• Initial washing stage/stock approach: A feed point to the stock flow to the first washing stage is common, with the actual location being the primary knotter accepts line or dilution to the knotter accepts/washer prior to the vat. In addition, a feed point to the entire shower header is used to help deaerate the mat and provide some control for the second stage washer vat. In the past oil bases were fed to the lower shower bar or bars of the washer to help control the vat. This should be avoided if possible, and the whole header fed to improve coverage and maximize the emulsion performance. Often a small feed is used at the knotter rejects screen or tank to hold down surface foam. This is often a spot where over usage can occur as it is not critical to the process and is often not given attention.
  • Intermediate stages: Feed will depend on how an individual system performs. A feed to the shower header of the intermediate stages is used, and at times a feed to the inlet stock is also used, particularly for the second washing stage. This feed point is generally to the vat dilution or the repulper dilution of the previous stage. This point is not typically used for subsequent stages unless it is a stage following screening.
  • Latter washing stages: A feed to the shower header is typically the only feed point used. However, if the stage is one following a screening operation (often termed a decker), a feed to the inlet stock may be needed. A feed point to the fresh water shower on the last washing stage is generally not used.
Belt Washers
Unlike the rotary vacuum washers, these washers form the initial pulp mat on a traveling synthetic wire which is then showered by subsequent washing stages without any redilution or repulping. Liquor is drawn into trays from the mat by pumps and a slight overpressure provided by air blowers that remove air from the system and reintroduces it into a sealed hood that covers the entire washing belt. There are generally two formation zone stages followed by five to six wash stages, with the filtrates used counter currently as showers to the previous stage, as shown in the next figure. Key operating parameters are the inlet flow and consistency, blower amperage loading, liquor transfer rate among the stages, shower water applied, and loading on the wire transfer rolls and drives. The usual key control measurement is the conductivity of the pulp traveling off the end of the washer. Since the mat is only formed once, poor mat formation due to air entrainment or other factors is a major issue. Also, the applied showers must drain sufficiently to avoid carryover to the next section (known as “flooding”) which unbalances the liquor transfer among the stages and can lead to high carryover off the end of the washer along with high loading on the belt and tension roll drives. Also, many times the foam will be generated by the action of the blowers and sucked into the units causing high amperage or kickout which will cause loss of overpressure and cause poor washing/flooding.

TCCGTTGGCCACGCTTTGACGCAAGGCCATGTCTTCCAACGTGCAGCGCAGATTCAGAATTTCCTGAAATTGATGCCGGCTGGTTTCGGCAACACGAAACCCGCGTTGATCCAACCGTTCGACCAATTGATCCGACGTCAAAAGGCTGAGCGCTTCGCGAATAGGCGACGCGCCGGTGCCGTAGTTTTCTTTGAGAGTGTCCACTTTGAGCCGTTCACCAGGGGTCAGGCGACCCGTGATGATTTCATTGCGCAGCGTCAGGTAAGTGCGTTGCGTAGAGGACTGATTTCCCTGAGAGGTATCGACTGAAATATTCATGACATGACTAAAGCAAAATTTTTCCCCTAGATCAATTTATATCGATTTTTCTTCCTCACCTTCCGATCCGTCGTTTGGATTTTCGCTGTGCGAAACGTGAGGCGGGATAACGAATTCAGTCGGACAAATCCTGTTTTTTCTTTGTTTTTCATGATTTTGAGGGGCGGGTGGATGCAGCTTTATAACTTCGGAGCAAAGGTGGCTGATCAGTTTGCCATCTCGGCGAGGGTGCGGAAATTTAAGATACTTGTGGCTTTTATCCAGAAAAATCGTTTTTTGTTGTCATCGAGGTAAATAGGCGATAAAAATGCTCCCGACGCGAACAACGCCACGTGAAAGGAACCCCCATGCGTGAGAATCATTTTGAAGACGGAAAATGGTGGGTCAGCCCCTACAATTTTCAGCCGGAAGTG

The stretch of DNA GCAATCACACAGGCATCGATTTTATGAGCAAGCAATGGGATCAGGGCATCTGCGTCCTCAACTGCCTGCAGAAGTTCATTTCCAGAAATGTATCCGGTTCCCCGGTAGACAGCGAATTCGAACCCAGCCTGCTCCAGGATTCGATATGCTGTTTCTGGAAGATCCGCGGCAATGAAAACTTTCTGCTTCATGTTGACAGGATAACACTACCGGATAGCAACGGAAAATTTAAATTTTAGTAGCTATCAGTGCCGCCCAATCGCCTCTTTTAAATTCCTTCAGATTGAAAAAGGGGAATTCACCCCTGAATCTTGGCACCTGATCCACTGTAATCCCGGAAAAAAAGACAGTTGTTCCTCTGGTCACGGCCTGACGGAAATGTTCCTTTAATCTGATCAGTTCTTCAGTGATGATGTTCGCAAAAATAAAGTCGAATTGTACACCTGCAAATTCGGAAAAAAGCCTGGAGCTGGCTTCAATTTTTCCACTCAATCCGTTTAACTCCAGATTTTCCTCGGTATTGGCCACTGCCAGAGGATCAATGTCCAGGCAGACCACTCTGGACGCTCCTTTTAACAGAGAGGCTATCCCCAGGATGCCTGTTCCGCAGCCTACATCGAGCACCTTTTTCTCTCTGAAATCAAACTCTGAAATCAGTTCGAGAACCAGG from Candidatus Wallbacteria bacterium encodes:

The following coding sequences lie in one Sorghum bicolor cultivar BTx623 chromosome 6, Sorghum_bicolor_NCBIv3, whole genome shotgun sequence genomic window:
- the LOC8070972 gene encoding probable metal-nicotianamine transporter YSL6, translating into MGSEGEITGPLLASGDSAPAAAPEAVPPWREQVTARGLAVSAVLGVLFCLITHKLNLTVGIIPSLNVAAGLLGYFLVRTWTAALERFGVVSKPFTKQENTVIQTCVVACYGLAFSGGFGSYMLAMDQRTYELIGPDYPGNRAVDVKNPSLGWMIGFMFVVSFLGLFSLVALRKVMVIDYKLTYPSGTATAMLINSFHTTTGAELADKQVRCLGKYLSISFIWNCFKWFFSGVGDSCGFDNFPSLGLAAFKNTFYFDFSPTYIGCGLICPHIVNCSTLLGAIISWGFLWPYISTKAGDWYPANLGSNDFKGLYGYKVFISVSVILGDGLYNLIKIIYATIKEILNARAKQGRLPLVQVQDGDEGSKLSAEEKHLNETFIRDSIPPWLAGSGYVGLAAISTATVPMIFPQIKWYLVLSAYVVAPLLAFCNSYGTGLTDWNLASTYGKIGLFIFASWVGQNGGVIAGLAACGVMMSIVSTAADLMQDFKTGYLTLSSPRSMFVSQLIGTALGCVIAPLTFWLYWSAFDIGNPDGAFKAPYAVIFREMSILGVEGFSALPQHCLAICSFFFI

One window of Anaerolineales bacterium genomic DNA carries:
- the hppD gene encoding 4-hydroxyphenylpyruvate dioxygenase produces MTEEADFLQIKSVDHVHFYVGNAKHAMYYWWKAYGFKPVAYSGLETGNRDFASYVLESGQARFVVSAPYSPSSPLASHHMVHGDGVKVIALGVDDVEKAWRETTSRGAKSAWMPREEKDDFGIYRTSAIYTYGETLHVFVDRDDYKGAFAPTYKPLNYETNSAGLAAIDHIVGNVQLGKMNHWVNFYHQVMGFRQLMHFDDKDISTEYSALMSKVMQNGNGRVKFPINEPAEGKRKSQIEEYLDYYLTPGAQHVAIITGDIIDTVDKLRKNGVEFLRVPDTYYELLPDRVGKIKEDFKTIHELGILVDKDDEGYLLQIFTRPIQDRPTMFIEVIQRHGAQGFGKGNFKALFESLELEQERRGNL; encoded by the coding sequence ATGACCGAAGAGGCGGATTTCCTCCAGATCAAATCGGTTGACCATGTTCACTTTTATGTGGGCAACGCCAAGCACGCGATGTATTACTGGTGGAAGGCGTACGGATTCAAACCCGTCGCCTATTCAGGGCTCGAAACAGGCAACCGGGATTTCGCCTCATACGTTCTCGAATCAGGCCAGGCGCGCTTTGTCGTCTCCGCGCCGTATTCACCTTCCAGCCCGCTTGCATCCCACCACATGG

• Initial washing stage/stock approach: These feed points are similar to those of the vacuum system, with feed to the stock inlet provided by an addition point to the primary knotter accepts or dilution line. Inlet consistencies are higher (3-4% vs 1-3%) than vacuum washers, so at times there is no dilution line after the knotter.
  • Washing stages: Locations are variable based on each individual washer, but generally the first, third, and next to last showers will be fed. Other stages may require feed points so the option to feed any of the stages needs to be available. In addition a small feed to one of the blower feed silos will be needed to prevent entraining foam into the blower. This is usually the first, i.e. at the front of the washer, but at times can be the second depending on configuration.
Compaction Baffle Washers